November 17, 2013
The chairman who oversaw the near-collapse of the Co-operative Bank has been caught buying and using illegal drugs including crystal meth, crack cocaine and ketamine.
The Rev Paul Flowers, a Methodist minister, was filmed buying the substances just days after he was grilled by MPs on the Treasury Select Committee over the bank’s disastrous performance.
In the shocking video, Rev Flowers, 63, is seen in his car discussing the cocaine and crystal meth he wants from a dealer in Leeds. He then counts out £300 in £20 notes and sends a friend to make the deal.
The video and a series of damning text messages were handed to The Mail on Sunday by acquaintance Stuart Davies, who was ‘disgusted by his hypocrisy’.
The text messages prove Rev Flowers was using hard drugs in the days surrounding his crucial testimony to the Treasury Committee on November 6. Last night MPs on the committee demanded Rev Flowers appear before them again.
Tory MP Brooks Newmark said he was ‘gobsmacked’ by the revelations which are sure to revive concerns about Britain’s banking industry and who is fit to run it.
Former Labour councillor Rev Flowers yesterday apologised for his ‘stupid and wrong’ actions and blamed the ‘pressures of my role with the Co-op Bank’.
Flowers was the £132,000-a-year chairman of the ‘ethical’ Co-op Bank from 2010 until May this year when he stepped down as the bank’s financial woes became apparent. The bank lost £700 million in the first six months of this year.
On the day after his appearance at the Commons, Flowers sent a text reading: ‘I was “grilled” by the Treasury Select Committee yesterday and afterwards came to Manchester to get wasted with friends.
Flowers, who is gay, also boasts of using illicit substances including ketamine, a powerful Class C tranquilliser nicknamed ‘ket’, along with cannabis and club drug GHB.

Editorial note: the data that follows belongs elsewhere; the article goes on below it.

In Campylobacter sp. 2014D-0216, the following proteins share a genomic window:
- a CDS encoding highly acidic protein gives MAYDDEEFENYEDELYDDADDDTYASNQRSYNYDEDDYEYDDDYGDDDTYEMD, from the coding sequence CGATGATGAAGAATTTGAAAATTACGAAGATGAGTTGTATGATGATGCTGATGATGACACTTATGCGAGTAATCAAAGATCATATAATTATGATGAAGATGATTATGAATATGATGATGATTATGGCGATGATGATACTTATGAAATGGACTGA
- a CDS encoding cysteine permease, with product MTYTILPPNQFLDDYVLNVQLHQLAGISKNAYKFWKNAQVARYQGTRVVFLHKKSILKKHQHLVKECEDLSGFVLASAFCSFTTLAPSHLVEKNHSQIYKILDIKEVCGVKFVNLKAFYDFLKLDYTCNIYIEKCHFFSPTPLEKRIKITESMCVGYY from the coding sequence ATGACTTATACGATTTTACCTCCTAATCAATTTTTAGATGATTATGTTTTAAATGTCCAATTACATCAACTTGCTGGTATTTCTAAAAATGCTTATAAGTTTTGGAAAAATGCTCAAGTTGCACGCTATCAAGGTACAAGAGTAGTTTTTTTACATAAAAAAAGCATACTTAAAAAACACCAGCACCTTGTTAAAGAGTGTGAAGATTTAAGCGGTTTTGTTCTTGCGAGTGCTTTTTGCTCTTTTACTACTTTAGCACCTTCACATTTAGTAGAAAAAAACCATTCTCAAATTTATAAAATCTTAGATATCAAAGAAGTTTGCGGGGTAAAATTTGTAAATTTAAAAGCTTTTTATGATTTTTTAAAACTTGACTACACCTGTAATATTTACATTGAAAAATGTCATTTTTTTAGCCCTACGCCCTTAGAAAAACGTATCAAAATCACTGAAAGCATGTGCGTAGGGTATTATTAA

In one text, Flowers wrote how his plans for a party were ‘turning into a two day, drug fuelled gay orgy!!!’ In another, he boasted of how he was ‘snorting some good stuff’. That was sent on the day he was first scheduled to appear before the Commons committee, but the session ran out of time to hear him. And last week, he said in a text: ‘I’m on ket tonight.’
Flowers has been a Methodist minister for 40 years, currently in Bradford, and formerly chaired drugs charity Lifeline, whose motto is: ‘Telling the Truth About Drugs.’ In one report, Rev Flowers wrote of ‘the ever-increasing problems associated with drug use faced by individuals, families and communities’.
The Co-op Group, via its political arm, is a major Labour Party donor and sponsors about 30 MPs, including Shadow Chancellor Ed Balls. Rev Flowers is a trustee of HIV charity the Terrence Higgins Trust, whose website says that in 2010 Labour leader Ed Miliband appointed him to the party’s Finance and Industry Board.